16 March 2012

House On The Corner Of Bitter And Sweet by Jamie Ford

House on the Corner of Bitter and Sweet-- 4 Stars

I picked this book up a few years ago and read so far into it then became distracted and left the book on the shelf for some time. I'm glad that it was recommended that I pick it up again. Such a lovely story, so many emotions in one book! Love, joy, anger, confusion, pain and back to joy again.

We meet Henry, a Chinese boy in Seattle. He falls in love with a girl, Keiko. This is out of the question for several reasons not the least of which her being Japanese and Pearl Harbour is not a distant memory. Henry and Keiko are friends, no matter what his family and the government say. So when the government takes the Japanese people and ships them inland to "interment camps", they continue their friendship, for a time anyway.

Fast forward forty years, Henry is now a widower and his son is at university. Life has been kind to him for the most part, but its also given him pain. His wife has died of cancer and the past has come back to haunt him. An old hotel is being refurbished, the contractors have found a stash of items dating back to those terrible days of 1944 when America was at war with Japan, a time when innocent families put their precious belongings in the basement to save them from looters. Henry recognizes a parasol from his long lost Keiko.

And thus the story begins. Mr Ford writes a wonderful story in which he goes between Henry's past in 1944 and his present in 1986. A part of American history that most people either don't know or don't mention, the interment camps. People, second generation American citizens, were packed up and shipped off to camps around the country, treated as little more then cattle. There were some at the time that viewed them as mistreated human beings, convicted without a court hearing, without justice. Some went home again, most relocated to other areas, never returning to their homes again and starting over.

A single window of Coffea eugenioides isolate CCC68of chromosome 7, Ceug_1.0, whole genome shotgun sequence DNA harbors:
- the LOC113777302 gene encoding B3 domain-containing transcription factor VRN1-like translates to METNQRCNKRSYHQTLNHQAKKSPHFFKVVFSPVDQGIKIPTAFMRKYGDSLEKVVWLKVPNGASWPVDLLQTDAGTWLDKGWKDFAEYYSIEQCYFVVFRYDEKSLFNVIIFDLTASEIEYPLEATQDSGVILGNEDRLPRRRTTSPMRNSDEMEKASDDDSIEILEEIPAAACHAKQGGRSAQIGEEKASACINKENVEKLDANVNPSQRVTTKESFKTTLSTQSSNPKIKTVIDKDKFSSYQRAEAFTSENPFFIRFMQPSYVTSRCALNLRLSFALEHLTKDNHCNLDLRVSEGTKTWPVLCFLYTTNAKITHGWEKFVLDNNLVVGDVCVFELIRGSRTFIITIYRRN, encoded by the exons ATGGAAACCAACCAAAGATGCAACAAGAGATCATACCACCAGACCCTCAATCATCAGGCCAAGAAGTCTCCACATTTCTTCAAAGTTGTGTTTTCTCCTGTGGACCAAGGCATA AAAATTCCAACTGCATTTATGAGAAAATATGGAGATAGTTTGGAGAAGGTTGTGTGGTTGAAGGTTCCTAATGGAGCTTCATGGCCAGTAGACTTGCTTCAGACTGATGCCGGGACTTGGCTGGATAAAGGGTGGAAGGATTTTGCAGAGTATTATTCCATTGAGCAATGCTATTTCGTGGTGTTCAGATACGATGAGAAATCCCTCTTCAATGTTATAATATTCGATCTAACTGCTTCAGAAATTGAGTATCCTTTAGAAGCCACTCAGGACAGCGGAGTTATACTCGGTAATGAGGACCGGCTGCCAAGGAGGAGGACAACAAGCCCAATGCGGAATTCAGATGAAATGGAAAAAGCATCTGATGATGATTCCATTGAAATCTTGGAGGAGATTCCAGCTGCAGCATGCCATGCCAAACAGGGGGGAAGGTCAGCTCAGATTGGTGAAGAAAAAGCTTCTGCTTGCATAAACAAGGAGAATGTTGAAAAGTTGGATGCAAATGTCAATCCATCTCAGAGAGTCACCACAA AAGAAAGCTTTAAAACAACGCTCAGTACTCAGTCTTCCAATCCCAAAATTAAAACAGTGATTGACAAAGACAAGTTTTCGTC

I couldn't put my book down and had to finish last night, in spite of the raging head ache. I was left with a feeling of having completed a wonderful tale of more then joy and pain, bit one of hope... always hope.

2 comments:

  1. This book sounds fascinating! I had no idea what was being done to the Japanese in America during the war until I saw an episode of Cold Case that referred to it.

    I'm definitely adding it to the list!

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    Replies
    1. I knew of the history and it only served to infuriate me. My mother mentioned it years ago, then I saw a documentary as well.

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